Layoffs at Coinbase Epitomize the Crypto Meltdown
Cryptocurrencies are pummeled, and Coinbase's mass layoffs are a microcosm of the market's turmoil.
Grace Lieberman
Grace Lieberman
Jun. 20, 2022 21:54
Layoffs at Coinbase Epitomize the Crypto Meltdown

(CapitalWatch, June 20, New York) Last week Coinbase laid off 18% of its staff, adding to the pile of fiascos in the cryptocurrency market.

Coinbase Global Inc. (Nasdaq: COIN) is the largest U.S. cryptocurrency exchange platform and the first major company of its kind to go public. The IPO was hailed by crypto investors as a milestone of bringing the coins out of obscurity. 

After a year of buzz and rising value for many cryptocurrencies, the rapid shift in markets from recovery to relapse has started a tailspin. 

Brain Armstong, Coinbase's CEO and co-founder, said that the company's dramatic cutbacks were caused by a recession on the horizon. Forbes cited Armstrong saying he expects a "crypto winter," in which crypto prices will drop and stay low for some time. Armstrong added that the company's trading revenue dropped heavily in past winters. 

The layoffs appear to be part of the company's efforts in preparing for the worst. Over the weekend, Armstrong also said the company can't promise that there won't be future layoffs to come. Coinbase admitted that it had overhired. 

Additionally, SFGate reported that the milestone of Coinbase's decline was its splurge on an unusual Super Bowl ad. 

Coinbase's ad showed only a QR code that bounced around the screen mimicking classic DVD screensaver. Despite its complete lack of branding and untraditional campaign, Coinbase's ad proved successful after the company saw a more than 300% week-over-week increase in downloads. 

The strategy got results, but it seems that wasn't enough to offset the massive price tag. 

Less than a year after cryptocurrency had picked up in earnest, the market started sliding and Coinbase's overextension pushed the company to its limits.

So far this year, Coinbase has laid off 1,100 employees.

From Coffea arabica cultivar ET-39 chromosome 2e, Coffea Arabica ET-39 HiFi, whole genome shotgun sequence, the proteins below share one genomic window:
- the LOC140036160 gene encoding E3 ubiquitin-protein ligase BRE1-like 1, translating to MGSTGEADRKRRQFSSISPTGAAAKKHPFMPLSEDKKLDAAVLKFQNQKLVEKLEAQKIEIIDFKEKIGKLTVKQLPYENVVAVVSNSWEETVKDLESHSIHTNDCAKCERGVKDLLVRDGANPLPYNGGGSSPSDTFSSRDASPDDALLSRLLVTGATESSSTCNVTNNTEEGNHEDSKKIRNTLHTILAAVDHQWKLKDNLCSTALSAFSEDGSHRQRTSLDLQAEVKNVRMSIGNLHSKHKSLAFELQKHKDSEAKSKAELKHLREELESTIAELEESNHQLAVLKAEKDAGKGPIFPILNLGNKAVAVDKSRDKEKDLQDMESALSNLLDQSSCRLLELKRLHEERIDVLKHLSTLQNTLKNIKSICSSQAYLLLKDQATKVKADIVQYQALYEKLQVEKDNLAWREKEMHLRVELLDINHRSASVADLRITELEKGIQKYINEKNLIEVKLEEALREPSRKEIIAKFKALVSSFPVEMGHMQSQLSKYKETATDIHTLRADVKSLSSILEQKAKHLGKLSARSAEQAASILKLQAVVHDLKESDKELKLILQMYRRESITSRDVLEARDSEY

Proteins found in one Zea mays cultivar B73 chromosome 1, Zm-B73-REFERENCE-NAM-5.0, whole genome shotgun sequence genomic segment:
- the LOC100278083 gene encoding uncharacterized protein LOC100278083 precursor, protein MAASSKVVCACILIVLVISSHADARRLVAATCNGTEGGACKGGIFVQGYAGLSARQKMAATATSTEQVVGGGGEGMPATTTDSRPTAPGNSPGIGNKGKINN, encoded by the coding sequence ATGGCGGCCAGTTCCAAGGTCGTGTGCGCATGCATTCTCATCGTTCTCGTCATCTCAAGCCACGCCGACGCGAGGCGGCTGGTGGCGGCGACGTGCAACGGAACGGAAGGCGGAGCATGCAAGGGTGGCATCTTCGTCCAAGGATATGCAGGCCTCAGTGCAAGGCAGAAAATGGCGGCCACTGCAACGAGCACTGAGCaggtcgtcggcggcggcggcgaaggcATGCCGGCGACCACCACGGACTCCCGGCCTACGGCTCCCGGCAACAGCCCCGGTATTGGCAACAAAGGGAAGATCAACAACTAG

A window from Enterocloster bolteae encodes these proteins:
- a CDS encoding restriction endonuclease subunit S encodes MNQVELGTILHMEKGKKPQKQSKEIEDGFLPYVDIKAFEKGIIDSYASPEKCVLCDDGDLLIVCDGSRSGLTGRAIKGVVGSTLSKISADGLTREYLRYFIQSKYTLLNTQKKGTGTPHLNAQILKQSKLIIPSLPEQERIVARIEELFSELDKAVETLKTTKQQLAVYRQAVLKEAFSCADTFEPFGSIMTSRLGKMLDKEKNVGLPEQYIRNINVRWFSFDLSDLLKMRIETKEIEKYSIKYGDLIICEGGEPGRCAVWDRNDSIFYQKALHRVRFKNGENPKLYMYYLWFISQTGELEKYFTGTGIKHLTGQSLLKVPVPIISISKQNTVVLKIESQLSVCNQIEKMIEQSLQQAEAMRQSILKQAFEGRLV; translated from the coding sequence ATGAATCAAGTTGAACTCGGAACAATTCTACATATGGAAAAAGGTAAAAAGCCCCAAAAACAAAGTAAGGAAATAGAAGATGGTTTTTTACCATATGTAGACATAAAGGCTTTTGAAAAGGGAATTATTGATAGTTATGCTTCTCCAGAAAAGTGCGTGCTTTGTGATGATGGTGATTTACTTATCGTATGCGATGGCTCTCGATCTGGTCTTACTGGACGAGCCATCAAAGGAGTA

The stock in Coinbase slipped 35 cents in after-hours trading after the company closed at $51.22 per share Friday. The company has seen a roughly 10% recovery last week, but it's tumbled close to 80% over the past six months.

The top crypto coins aren't faring much better than the platform they're traded on either. Bitcoin fell about 1% Monday, and down about 57% in the past six months. It has lost over half of its value so far in 2022 after peaking at $69,000 in November 2021.

The crypto crash, as well as the inflation and bear market, is reverberating throughout the tech industry. Coinbase is just one among several major companies that have seen rounds of layoffs this year. According to layoff tracker layoffs.fyi, more than 220 U.S. companies have seen layoffs so far in 2022, 46 of which were finance companies.  

Paypal cut 83 employees in April. The company also decided to close its San Francisco offices, but the company said that decision wasn't related to the layoffs.

Robinhood (Nasdaq: HOOD) also dropped 9% of its full-time staff in April, with CEO Vlad Tenev saying that the company's rapid growth led to duplicated positions and overstaffing. The company grew net funded accounts from $5 million in 2019 to over $1.8 billion in 2021, Tenev said. As a result, the company expanded its staff by almost six times the original amount.

"Throughout 2020 and H1 2021, we went through a period of hyper growth accelerated by several factors including pandemic lockdowns, low interest rates, and fiscal stimulus," Tenev said in a blog post.

The data science-based styling service Stitch Fix (Nasdaq: SFIX) also dropped around 9% of its workforce in May. The company's CEO Elizabeth Spaulding said in a blog post announcing the layoffs that the move was necessary since the company is in, "the midst of a transformation."

"There will be tough choices along the way, and this is one of those," Spaulding wrote.

Cryptocurrency and the American tech sector's decline could be signaling the end of a golden era of exorbitant spending, and profit, for the industry.

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